5 Dec 2016

Italy's PM to resign over referendum defeat

5:00 pm on 5 December 2016

Italy's Prime Minister, Matteo Renzi, has announced he will resign after voters decisively rejected constitutional changes.

Italy's Prime Minister Matteo Renzi announces his resignation

Italy's Prime Minister Matteo Renzi announces his resignation. Photo: AFP

Holding back tears in the late-night news conference, he said he took responsibility for the referendum defeat.

Mr Renzi said the reforms he proposed would have cut Italy's bureaucracy and made the country more competitive, but the referendum was widely seen as a chance to register discontent with his leadership.

He had wanted to abolish the elected upper-house Senate and replace it with a chamber of regional representatives with diminished powers.

He had also planned a major economic reform package, and proposed taking back some key decision-making powers from the regions.

Mr Renzi said he would tell a Cabinet meeting on Monday afternoon that he was resigning, and then tender his resignation to the Italian president after two-and-a-half years in office.

An exit poll for state broadcaster RAI said between 42 and 46 percent voted to back reform, compared with 54 to 58 percent voting "No".

The first projections based on the official count pointed to a wider defeat with early indications having the "Yes" vote at 39 to 43 percent and the "No" at 57-61 percent.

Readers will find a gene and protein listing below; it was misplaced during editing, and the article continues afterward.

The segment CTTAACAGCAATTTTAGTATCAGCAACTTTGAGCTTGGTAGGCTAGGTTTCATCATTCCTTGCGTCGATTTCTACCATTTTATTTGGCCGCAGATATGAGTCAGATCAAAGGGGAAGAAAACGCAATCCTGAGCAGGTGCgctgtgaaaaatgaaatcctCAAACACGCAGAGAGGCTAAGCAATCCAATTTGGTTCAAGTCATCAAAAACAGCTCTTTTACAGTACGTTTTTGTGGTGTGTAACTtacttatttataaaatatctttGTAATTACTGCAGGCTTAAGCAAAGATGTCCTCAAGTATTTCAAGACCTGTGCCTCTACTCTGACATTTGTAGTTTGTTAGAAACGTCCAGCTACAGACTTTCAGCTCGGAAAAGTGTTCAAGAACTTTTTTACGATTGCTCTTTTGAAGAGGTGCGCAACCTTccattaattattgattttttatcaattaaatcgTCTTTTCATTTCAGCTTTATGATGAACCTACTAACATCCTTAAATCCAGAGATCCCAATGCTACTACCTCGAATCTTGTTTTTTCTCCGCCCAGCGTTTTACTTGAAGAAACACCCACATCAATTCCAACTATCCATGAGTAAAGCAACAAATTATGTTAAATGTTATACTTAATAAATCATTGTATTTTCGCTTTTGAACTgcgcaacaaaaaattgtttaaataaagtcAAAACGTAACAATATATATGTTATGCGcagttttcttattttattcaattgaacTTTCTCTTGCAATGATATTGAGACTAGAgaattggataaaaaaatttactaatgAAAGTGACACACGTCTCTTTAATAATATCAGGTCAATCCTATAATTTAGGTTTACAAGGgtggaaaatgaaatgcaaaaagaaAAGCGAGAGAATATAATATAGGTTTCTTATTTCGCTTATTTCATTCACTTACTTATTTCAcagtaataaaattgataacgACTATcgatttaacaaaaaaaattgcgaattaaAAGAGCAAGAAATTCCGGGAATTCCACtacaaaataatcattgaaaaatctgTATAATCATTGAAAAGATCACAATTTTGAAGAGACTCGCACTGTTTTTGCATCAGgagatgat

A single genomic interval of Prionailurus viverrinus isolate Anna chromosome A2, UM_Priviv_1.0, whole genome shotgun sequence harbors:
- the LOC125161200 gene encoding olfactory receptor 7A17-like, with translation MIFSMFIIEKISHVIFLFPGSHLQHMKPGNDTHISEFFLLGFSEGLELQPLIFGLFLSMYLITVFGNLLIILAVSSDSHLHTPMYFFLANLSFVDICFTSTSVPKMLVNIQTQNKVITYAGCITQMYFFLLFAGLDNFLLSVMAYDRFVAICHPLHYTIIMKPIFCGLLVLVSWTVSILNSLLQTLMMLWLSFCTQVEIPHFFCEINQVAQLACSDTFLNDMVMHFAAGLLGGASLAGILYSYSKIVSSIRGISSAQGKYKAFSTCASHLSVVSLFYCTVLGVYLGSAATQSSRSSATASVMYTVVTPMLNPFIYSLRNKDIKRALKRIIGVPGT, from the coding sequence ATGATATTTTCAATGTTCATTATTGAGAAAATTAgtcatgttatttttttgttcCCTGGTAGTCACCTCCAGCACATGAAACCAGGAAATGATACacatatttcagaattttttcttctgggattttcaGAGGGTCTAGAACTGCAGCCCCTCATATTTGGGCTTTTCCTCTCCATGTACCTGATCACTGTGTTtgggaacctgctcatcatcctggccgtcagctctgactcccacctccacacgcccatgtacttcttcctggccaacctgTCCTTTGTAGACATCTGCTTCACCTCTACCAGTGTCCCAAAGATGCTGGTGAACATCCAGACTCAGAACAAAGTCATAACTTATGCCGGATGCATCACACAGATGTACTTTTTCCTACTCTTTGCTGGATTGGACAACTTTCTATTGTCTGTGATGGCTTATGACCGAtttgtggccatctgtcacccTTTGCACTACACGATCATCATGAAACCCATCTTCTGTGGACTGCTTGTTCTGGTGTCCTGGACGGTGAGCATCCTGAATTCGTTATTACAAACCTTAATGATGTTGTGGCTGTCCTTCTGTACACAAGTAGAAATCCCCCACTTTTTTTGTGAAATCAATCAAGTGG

His defeat is likely to lead to a caretaker government staffed with technocrats, appointed by the Italian president.

Another possibility is the calling of early elections in 2017.

Pundits are suggesting the success of the "No" vote could open the door to the election of the Italian Five Star Movement, a populist, anti-establishment party that says it wants to call another referendum on Italy's membership of the eurozone.

Five Star was the driving force behind the demands for a referendum on the constitutional reforms.

The president is expected to ask him to stay on at least until Parliament passes a budget bill later this month.

Opposition leader Matteo Salvini, of the anti-immigrant Northern League, called the referendum a "victory of the people against the strong powers of three-quarters of the world".

There has been an immediate reaction from right-wing leaders in Europe.

The leader of Front Nationale in France, Marine Le Pen, tweeted her congratulations to the Northern League.

"The Italians have disavowed the EU and Renzi. We must listen to this thirst for freedom of nations," she said.

The euro fell against the dollar immediately after the exit polls came out.

There have been growing concerns over financial stability in the eurozone's third largest economy.

The turnout was very high by Italian standards - about 60 percent of the electorate cast their vote.

Nearly two thirds voted in prosperous northern Italy but the turnout was much lower in the south.

- Reuters / BBC